Robin will tell me how terrified and intimidated she was at that dinner and how she had asked Bud before she left home, “What if they take me to a fancy restaurant? I don't like fancy food.” Bud had laughed heartily and reassured her that she would be fine, and that we would not rescind her acceptance to the program because of her taste in food.
“I wanted to make a good second ‘first’ impression, to answer your questions, and to have questions,” she will tell me later. “There I was, a rural black girl at a fancy restaurant with academic royalty, trying to (literally) swallow food I didn't recognize and not give myself away as a country-ass black girl completely out of her element. I felt privileged and humbled to be there with you and Art. It took me several months before I felt comfortable being myself around you, before I stopped being afraid of being judged, being seen. You didn't do anything to make me uncomfortable. It's just that I was trying on the possibility of my new self, the self that was good enough and smart enough and capable enough to deserve the opportunity to be a graduate student at USF.”
Her words remind me of how insecure I felt when I first went to graduate school.
Robin takes my class in autoethnography; she takes Art's class in narrative; she takes all the classes we teach. She writes; she astonishes; she writes more; she astonishes more. She chooses me and Art to be her mentors. We choose her to be our student and our academic daughter. She names me “Mami.”
Later, when we talk about why she chose that name for me, she will say, “I come from a community where folk are rarely called by their birth names. Giving people nicknames and shortening their names are gestures of love and respect. I call my biological mother ‘Mommie’ and my grandmother ‘Mama.’ I felt that calling you Mami not only acknowledged how special our relationship was to me, but also signified that we were chosen family for each other. Calling you Mami doesn't mean you birthed me, but it does mean you carried me—in concert with the other mothers in my life—through the process of getting my PhD and becoming the woman I am.”
Throughout the PhD process, I want to carry her gently—to challenge her to be all she can be, but not push her too far. “You're interested in examining your own experiences,” I say, when she is ready to propose her dissertation research. “How do you feel about studying your home community?”
Robin looks enthusiastic and then hesitates. “I am interested in portraying the place I came from, the experience of being there, for me and for the women in my life who were there before me, for me, and who are still there, making a life,” she says, “but …”
“But collecting and telling stories from that place, my place, and bringing them to the academy scares me.”
I wait, but she doesn't say anything more. So I say, “I always wanted to study my rural community and regret that I never did.”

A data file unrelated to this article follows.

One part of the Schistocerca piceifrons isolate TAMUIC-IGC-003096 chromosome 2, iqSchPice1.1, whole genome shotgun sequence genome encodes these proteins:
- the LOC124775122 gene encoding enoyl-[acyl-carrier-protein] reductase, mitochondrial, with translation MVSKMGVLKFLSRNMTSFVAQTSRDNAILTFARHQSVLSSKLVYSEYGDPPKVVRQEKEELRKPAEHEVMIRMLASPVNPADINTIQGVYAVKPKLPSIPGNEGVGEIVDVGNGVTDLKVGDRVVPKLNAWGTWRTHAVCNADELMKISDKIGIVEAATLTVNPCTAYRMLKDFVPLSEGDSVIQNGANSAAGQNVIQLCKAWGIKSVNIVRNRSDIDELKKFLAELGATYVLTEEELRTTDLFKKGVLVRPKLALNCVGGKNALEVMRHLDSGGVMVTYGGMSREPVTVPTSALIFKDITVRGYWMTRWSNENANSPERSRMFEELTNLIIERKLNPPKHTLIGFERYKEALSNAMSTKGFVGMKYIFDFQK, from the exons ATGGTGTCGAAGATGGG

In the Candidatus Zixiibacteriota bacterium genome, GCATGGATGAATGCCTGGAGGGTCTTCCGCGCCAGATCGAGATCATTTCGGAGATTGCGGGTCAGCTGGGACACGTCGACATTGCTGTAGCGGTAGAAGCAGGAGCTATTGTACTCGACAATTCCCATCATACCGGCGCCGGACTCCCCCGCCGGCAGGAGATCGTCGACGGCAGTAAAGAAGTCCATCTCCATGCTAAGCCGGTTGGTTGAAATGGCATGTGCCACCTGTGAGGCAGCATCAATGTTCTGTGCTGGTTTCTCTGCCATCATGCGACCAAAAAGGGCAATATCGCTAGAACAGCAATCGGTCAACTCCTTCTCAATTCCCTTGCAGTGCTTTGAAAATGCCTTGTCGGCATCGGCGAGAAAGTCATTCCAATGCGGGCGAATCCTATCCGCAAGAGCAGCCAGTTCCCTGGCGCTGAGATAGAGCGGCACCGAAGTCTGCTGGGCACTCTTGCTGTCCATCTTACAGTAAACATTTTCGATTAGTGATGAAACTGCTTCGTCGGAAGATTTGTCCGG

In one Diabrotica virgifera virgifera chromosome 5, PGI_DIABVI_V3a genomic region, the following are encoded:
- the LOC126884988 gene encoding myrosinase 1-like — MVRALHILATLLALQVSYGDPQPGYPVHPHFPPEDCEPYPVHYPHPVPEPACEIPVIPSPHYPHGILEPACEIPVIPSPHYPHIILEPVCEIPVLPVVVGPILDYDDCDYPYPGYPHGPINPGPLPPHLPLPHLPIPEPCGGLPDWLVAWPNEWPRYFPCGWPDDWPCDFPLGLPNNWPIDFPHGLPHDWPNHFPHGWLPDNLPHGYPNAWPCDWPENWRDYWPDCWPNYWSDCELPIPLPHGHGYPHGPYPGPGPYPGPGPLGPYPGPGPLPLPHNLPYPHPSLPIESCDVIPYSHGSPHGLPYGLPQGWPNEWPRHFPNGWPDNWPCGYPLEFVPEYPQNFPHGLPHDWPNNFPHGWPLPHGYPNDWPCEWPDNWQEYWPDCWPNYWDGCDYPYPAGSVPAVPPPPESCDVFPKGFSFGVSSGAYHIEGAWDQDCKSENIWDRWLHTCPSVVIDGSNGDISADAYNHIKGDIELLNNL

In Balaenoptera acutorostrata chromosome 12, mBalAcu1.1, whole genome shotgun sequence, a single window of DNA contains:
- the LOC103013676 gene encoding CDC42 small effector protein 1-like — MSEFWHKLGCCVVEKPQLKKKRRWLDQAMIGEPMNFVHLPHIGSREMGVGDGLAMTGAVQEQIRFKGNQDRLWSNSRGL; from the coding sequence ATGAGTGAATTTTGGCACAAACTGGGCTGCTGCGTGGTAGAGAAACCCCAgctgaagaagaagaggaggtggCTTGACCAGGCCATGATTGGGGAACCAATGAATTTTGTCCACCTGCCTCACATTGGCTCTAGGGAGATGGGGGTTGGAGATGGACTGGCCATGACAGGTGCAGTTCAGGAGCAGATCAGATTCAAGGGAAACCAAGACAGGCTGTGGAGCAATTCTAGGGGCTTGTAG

“I want to do it,” she says, letting her excitement run full force now, spurred perhaps by my regret. I tell her that together we'll figure out what to say and how to say it, and even more importantly, what not to say and why.
Later she will tell me that in some ways she saw this study as being “our” study, a way for her to “go back home” for both of us. I often found myself experiencing her project vicariously, though I did not tell her so, at least not then.
We meet regularly. Robin tells me stories of growing up in a small, working-class and black community in the rural South. They are stories about violence, racism, alcoholism, family secrets, deceit, running around, disappointments, joys, celebrations, and adventures, and the women, always the women, who are there for her. I tell her stories of growing up in a small, working-class, and white community in the rural South—of the area known as “colored hill,”2 of racism, of alcoholism, family secrets, deceit, running around, disappointments, joys, celebrations, and adventures, and my family—the women and men—who were always there for me. Exhausted from recounting the memories, we hug and shed a few tears. She goes off to write, while I sit and stare at the photos of my family tacked on my office wall, considering the similarities (and differences) in my and Robin's experiences. I recall the stories I have written about growing up in the rural South, and inspired by Robin's courage, I consider those I still want to write.3
Robin gives me pages, some similar to the ones that follow this introduction. I eagerly take in every word, image, emotion, and scene. I am astounded by her talent, her ability to take her reader into the action and emotions. She makes me feel, taste, hear, and be with the women—and her—as they live through the complexities and mundane details of daily and extraordinary life. We talk of ethics, responsibilities, hurt, and pain as we consider what to reveal and what to conceal, how to tell it, what to tell, how to protect, how to take her academic words back home, how to bring her home life into the academy, for what purpose, and with what result.
We continue talking in years that follow about the ethical complexities of writing and publishing Sweetwater. What if her mother gives her consent but still is uncomfortable with what she wrote? What if family members are hurt?
“Will they tell me?” she asks, tears gathering in her eyes.
“Ask them,” I say.